Tagged: 1959

Like a Fly Trapped in Amber: 1959 Ducati Elite for Sale

1959 Ducati Elite 200 R Side

This jewel-like Ducati Elite is more of an object d’art than a living, breathing motorcycle. Like the titular bug embedded in fossilized tree sap, the world has passed this little time capsule of a motorcycle by, leaving it perfectly preserved, but very dead.

1959 Ducati Elite 200 L Side

Which is a shame: these little Ducatis were created with the same passion as their larger siblings and were often very competitive in small-displacement racing classes. Introduced in 1958 and displacing 204cc, the Elite was light, sporty, and very sexy. With 18 flexible horses and a four-speed gearbox, it could reach almost 90mph, a pretty impressive number for such a small machine.

And even if it could barely go around corners, just look at that beautiful “jelly mould” tank and striking paint scheme! With all the retro designs Ducati has tried over the years, I’m surprised they’ve not yet tried to recapture this little darling.

1959 Ducati Elite 200 R Side Rear

From the original eBay listing: 1959 Ducati Elite for Sale

This Ducati Elite came from the incredible RM Sothebys Monaco auction of 2012, from the Carlo Salterelli Collection in conjunction with the Ducati factory. This auction was much publicized in the motorcycle press for the unprecedented scope of Salterelli’s collection from it’s earliest single cylinder Ducatis to some of it’s finest v-twin and single racers. There’s much information online which can be easily searched regarding this incredible collection and auction. After winning the auction this motorcycle was shipped to Los Angeles and placed in my office to be enjoyed as a motorcycle sculpture.

I’ve never attempted to start this bike, but it does have good compression and can select all gears with ease. I have just enjoyed it’s pleasing lines. I’ve attached the images of the catalog and I feel that the auction company’s description is apt and the accompanying photographs best describe the motorcycle better than I can.

It has minor nicks, scratches and blemishes but no major-offending issues. It is a very beautiful bike and I think the new owner will be pleased with this incredibly rare motorcycle, with the excellent provenance of coming from the Salterelli Collection (an ex-Ducati factory works racer, test rider and factory based dealer).  It would be impossible to duplicate such history and factory connections that this motorcycle has. The auction catalogs and all accompanying paperwork will be included in the bike’s sale. There is no title, but a Bill of Sale only, as it has never been registered in California.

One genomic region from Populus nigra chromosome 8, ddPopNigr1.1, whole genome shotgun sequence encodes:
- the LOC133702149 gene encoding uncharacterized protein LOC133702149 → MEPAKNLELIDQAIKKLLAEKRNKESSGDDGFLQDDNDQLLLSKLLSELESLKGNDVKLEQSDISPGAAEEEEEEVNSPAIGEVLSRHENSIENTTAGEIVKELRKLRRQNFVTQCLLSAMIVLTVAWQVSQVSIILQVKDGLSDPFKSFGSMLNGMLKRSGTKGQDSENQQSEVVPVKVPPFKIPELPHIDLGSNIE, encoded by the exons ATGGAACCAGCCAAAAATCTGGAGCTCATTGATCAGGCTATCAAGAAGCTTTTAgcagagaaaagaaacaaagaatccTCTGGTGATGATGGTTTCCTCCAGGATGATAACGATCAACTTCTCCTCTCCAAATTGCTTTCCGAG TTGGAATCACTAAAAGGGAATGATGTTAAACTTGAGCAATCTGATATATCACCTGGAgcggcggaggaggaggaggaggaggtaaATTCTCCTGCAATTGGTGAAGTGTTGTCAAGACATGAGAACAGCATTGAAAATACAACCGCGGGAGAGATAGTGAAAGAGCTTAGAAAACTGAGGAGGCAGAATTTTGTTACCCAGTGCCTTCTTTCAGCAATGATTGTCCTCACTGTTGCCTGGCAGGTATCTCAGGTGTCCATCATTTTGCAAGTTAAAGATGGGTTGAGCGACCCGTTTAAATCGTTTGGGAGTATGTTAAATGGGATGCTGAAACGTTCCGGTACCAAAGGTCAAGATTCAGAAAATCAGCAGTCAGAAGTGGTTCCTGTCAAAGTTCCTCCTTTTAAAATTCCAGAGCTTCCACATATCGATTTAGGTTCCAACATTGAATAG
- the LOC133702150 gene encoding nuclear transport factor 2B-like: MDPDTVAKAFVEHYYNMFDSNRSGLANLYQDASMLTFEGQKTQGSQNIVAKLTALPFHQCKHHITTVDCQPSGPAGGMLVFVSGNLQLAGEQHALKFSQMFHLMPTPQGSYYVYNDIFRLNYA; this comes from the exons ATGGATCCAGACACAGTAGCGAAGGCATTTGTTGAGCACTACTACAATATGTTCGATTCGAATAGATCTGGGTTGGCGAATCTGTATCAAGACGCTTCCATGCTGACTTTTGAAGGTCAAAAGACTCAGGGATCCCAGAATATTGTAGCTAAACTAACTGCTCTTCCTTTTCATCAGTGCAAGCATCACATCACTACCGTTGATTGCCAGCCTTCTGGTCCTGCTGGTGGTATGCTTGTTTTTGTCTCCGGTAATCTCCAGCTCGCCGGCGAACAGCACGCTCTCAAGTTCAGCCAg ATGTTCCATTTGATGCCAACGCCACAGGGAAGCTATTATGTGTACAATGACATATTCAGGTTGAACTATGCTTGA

1959 Ducati Elite 200 In Situ

These are beautiful little motorcycles and although I appreciate that some collectors have saved these for posterity, keeping them in visually perfect condition, I feel like it completely misses the point. Certainly, there are show bikes and cars meant to be barely functional metalwork confections that aren’t intended to be used on the road.

But the Elite combines both show and go in what was originally a relatively affordable, practical package. This is a very nice example, but I hope the next owner spends the time and money to get it back on the road where it belongs.


1959 Ducati Elite 200 Dash

1959 Ducati 175 Sport for Sale

1959 Ducati 175 Sport R Side

It’s easy to forget, but Ducati’s history began with a tiny little bicycle motor and their sporting roots are in single-cylinder machines. Unlike today’s “entry-level sportbikes,” they featured sophisticated technology and top-shelf components: the very first production Desmo Ducati was actually a 1968 250/350 Mk 3! It’s a little rough, but this 1959 Ducati 175 Sport would be a great candidate for restoration, or you can just enjoy the classic patina as-is and wait for the value to climb further… I’d be unable to resist putting some new tires on so I could blat around the neighborhood.

1959 Ducati 175 Sport Tank